• RoLW was interesting, except for all the times Deedlit yelled 'Parn!' (about every minute or two :) ), and the fact that 95% of the dragon time really isn't animated. I bought the DVD set then sold it because I thought the dragons were so mediocre that animating a kite would have more action. For the 'record', most of the other animation looks fantastic.

    For the most part, RoLW dragons are a single frame slid across the background. On the first and last episode, the dragons were decently animated, but it looks like the dragon animator was sleeping on the job so his coworkers found his old paintings and moved the cels by hand. A dragon flying across the background looks stiffer than a glider, no wings flapping, no head or tail motion, just slide the cell across the background.
  • Damn. I was hoping they'd take a storyline from the animated D&D show from the eighties. I'll see it anyway.

    You're kidding right? The D & D cartoon is very, very far away from AD&D my friends and I played and enjoyed. This cartoon [geocities.com] is as disconnected from D & D that captured the hearts of geeks everywhere as the goofy looking PG-13 Spawn movie [cinema1.com] is disconnected from the emmy award winning, R rated Spawn cartoon [hbo.com] or comic book.
    The cartoon sucked and was a poor mirror of the game that kept my friends and I engrossed for hours on end (ThAC0, hit dice, bastard swords...it brings a tear to my eye remembering those times), if the movie is anything like the animated series then it should be avoided like the plague. On the other hand if it is actually a realistic depiction of D & D (e.g. the game Baldur's Gate) then it should become a geek treasure (sorta like the Matrix) watched the evoke memories of simpler times when an 18 on a 20d was all that saved you from a harsh, horrifying end.

  • No...

    No!

    NOOOOOOOOOOOO!!!!!

    The return of FMV games!!!! Arrrrrrrrrrrrrrgggggghhh!!!

    You're giving me nightmares. FMV games sucked on the Sega CD, and they would suck on DVD.

  • by Anonymous Coward
    Just for the info of the public out there a convention is being held in Atlanta Georgia called DragonCon at the end of June this year. A lot of the actors from the movie will be there as well as a sneak peak of the movie itself. A 40' bronze dragon from the movie will also be there. From all that I have heard of this movie it is really going to be good.
  • Rocked. I heard that the designers of that anime actually played D&D for a while before creating it. Is this true?

    Did the creators of this movie go through the same pains? What would be funny is if some of us x-gamers got some good inside jokes ;-)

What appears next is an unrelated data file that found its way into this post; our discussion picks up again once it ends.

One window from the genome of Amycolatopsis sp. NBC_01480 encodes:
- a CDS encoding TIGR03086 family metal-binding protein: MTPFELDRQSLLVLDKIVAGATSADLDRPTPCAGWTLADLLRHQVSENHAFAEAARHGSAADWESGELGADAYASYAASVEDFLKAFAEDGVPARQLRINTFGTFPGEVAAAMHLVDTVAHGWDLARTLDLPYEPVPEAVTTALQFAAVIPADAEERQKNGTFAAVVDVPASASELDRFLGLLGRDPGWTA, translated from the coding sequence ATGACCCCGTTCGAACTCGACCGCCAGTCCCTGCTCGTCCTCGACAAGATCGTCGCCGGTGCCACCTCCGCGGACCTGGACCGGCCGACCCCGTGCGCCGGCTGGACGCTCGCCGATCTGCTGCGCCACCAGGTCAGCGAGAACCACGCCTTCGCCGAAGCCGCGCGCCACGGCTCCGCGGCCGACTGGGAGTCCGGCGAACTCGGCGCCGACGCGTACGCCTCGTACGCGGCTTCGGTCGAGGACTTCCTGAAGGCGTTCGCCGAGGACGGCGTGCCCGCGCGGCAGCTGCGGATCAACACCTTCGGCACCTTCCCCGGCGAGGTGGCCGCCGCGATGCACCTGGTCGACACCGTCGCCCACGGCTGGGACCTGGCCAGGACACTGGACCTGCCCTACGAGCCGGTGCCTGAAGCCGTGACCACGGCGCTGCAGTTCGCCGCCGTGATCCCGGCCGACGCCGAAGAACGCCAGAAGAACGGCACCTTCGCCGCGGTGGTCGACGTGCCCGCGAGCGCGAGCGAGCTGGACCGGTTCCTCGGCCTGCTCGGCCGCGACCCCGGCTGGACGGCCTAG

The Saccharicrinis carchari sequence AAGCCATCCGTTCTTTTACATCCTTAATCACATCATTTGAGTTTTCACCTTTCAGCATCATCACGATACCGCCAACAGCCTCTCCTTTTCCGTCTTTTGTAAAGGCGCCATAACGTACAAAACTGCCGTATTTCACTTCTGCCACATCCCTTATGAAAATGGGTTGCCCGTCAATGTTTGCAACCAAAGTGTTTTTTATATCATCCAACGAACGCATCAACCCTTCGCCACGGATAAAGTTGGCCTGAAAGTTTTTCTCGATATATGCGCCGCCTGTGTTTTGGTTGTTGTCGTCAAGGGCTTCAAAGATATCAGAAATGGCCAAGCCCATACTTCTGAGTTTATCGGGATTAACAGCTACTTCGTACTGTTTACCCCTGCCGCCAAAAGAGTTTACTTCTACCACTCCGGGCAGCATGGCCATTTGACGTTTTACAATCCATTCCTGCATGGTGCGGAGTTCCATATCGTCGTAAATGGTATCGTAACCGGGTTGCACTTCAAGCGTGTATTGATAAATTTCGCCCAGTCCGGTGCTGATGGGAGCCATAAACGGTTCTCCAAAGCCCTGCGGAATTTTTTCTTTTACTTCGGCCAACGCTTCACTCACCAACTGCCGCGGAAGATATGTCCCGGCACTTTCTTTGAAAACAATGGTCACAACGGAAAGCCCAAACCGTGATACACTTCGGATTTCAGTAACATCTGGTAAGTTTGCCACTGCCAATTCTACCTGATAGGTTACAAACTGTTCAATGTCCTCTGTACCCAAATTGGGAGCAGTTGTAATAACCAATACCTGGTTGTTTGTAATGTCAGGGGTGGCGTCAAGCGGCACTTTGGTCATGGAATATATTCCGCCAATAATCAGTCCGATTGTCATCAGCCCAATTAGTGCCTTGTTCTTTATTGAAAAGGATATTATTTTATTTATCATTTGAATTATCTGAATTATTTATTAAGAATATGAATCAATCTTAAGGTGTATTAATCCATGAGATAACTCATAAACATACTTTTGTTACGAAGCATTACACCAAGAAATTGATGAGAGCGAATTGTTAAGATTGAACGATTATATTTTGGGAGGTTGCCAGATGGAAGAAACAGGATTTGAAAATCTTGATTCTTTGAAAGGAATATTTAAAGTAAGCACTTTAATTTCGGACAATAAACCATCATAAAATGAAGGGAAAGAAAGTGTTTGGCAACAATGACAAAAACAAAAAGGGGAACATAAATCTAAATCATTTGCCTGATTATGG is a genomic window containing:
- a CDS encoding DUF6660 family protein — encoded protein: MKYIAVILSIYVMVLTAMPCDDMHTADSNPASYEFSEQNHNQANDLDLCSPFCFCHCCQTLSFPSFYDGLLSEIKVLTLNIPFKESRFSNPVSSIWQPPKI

/sound of dice rolling/.. Jesus saves!

  • Don't make me have to get my level 13 mage to cast a fireball at you....I'll do it, too.

    I'm too transient to get a character too high...

    Ahh, adnd....I love this stuff. Of course, it has been news for a while....I'm just waiting till it actually comes out and praying that it'll actually show here (i'm stuck in a small town.)

  • Oh come one. You mean to tell me that you wouldn't want to watch the scene where your character gets his head cut off over and over again in digital quality, only to grow tired and pick a different path where they get invicerated or burnt or disentigrated or crushed by and Bigsby's Crushing Hand...
  • by Anonymous Coward
    there were a few experiments with movies where the audience would vote on the outcome of a particular scene, and the movie plot would fork from there - some books were written like that, a nonlinear plot, altho the best actually did have multiple endings (just think, depending on the audience you're with, queen whatsername may get the kingdom back and with another she might end up on the rack) while cheeper ones would fork to two rather short plot variations that quickly merge again. Boojum
  • In defense of the just plain silly dragon animation, I would suggest that they did it only to save on $$. As in, they didn't have enough money to animate the dragons, and did the best they could.

    Still, they do look silly. But I'm keeping my DVD ^_^
  • I dunno, the animated series had a certain charm.

    But, I'd rather have a good generic fantasy like The Books of Magic [corona.bc.ca] or The Fellowship of the Ring [corona.bc.ca] than a D&D movie anyhow.

    After all, how likely is it that a D&D movie will be designed for anything other than merchandising. At least if you take a novel (like Lord of the Rings) or a graphic novel (like The Books of Magic) and turn it into a movie, you already know what worked. In some cases directors and screenwriters ignore that, but you have a place to start from.

    It could be brilliant, but I'm not holding my breath. They'll probably wait until the end of the year and try to capitalize on the LotR hype. Sigh.